Opinion

Editorial: What Airbnb’s Bay Area win means for L.A.

Airbnb Proposition F

A sign showing opposition to Proposition F is hoisted over a shop in San Francisco on November 2.

(Josh Ededson / AFP/Getty Images)

With sky-high housing costs and widespread resentment toward tech-industry-fueled gentrification, San Francisco would seem like fertile ground for a ballot initiative to throttle a local tech upstart accused of worsening the housing shortage: Airbnb, the online service that enables people to offer their dwellings for short-term rentals. On Tuesday, however, city voters soundly rejected such a proposal, leaving in place the more modest rules that county supervisors previously adopted. L.A. officials, who are considering their own ordinance to regulate short-term rentals, should take note of the line those voters have drawn.

The latest tech boom has caused a surge in San Francisco’s population that has outstripped the painfully slow growth in its housing supply. Predictably, mortgages and rents have surged as well; the city ranks just below the San Jose area as the least affordable place to own a home, and its rents are higher than in any other large U.S. city. The number of available dwellings is critically important there, just as it is in Los Angeles. That’s why, when the supervisors legalized short-term home-sharing rentals last year, they limited the days per year that unoccupied units could be offered as short-term rentals, effectively barring such properties from being converted into hotel rooms.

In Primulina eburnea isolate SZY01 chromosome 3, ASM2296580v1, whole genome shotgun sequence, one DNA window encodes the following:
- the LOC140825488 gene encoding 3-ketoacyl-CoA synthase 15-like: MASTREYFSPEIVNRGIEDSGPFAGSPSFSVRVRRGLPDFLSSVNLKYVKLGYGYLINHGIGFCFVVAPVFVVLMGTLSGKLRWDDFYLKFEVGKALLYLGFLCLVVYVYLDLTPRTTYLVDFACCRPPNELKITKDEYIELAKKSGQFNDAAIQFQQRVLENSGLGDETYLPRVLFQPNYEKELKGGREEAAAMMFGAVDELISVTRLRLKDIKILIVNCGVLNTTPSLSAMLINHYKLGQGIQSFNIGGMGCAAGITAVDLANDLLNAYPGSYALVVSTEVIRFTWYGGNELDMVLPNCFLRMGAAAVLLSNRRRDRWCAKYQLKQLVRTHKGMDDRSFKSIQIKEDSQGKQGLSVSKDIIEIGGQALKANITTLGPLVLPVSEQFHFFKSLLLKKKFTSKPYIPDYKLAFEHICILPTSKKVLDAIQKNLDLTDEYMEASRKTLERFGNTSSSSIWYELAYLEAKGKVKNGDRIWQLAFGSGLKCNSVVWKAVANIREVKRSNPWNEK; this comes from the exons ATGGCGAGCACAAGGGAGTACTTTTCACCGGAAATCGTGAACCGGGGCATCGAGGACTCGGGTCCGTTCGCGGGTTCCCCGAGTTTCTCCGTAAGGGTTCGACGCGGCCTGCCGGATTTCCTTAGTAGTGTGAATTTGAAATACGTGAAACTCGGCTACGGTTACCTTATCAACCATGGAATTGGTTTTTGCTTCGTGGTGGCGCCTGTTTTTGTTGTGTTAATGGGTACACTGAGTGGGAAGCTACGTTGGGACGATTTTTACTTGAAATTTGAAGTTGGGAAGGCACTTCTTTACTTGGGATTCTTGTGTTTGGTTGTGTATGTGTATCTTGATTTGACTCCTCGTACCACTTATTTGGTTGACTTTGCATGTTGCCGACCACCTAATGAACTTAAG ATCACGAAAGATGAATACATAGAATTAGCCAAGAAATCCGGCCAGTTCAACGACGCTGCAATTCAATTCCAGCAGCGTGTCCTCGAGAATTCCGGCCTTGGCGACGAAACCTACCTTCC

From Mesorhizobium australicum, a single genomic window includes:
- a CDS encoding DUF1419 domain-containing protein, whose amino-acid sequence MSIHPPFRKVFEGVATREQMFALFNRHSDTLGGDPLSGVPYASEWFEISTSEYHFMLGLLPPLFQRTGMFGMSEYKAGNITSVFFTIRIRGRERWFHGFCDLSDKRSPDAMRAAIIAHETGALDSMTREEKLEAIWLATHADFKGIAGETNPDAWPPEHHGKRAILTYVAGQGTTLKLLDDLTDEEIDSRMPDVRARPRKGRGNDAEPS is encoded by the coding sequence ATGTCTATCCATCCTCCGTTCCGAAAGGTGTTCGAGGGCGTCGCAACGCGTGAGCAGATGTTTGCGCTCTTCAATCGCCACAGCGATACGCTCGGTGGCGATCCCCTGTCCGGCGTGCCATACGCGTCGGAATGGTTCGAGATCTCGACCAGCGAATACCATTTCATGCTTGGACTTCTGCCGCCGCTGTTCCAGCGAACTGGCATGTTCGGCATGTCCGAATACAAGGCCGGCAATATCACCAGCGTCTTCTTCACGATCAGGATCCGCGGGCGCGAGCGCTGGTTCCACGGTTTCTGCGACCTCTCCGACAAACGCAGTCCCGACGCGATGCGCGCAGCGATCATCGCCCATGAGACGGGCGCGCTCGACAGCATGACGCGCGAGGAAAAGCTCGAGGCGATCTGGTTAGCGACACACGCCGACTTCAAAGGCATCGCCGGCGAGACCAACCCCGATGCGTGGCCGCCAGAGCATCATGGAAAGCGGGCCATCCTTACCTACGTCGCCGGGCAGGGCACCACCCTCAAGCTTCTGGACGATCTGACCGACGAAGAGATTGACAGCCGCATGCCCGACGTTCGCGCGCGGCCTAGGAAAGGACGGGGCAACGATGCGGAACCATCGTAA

That wasn’t enough for some Airbnb critics. Led by a hotel workers union, whose employers compete with Airbnb, they put Proposition F on the city ballot and sold it as a way to stop the super-rich from profiting at the expense of affordable housing — an insult to the estimated 140,000 residents who were Airbnb hosts or users. The proposition would have required hosts to divulge sensitive information, exposed them to a minefield of bureaucratic requirements and allowed neighbors to sue hosts whom the city had found to be in compliance.

Tuesday’s vote shows the broad public support for short-term rentals, as well as the public’s distaste for draconian regulation in this arena. As the L.A. City Council mulls these issues, it should learn from San Francisco’s experience, while also heeding the shortcomings of the rules the supervisors have been struggling to make effective. Those rules require hosts to jump through so many hoops to register, only a fraction have done so, leaving a huge gap in regulation and enforcement. The right approach would include measures to deter long-term housing from being converted into short-term rentals, to collect occupancy taxes from hosts and to enable effective enforcement against illegal rentals and neighborhood nuisances. It would not, however, involve rules so cumbersome and intrusive that hosts continue renting out their units as they do today, off the city’s radar in the wild and woolly underground economy.

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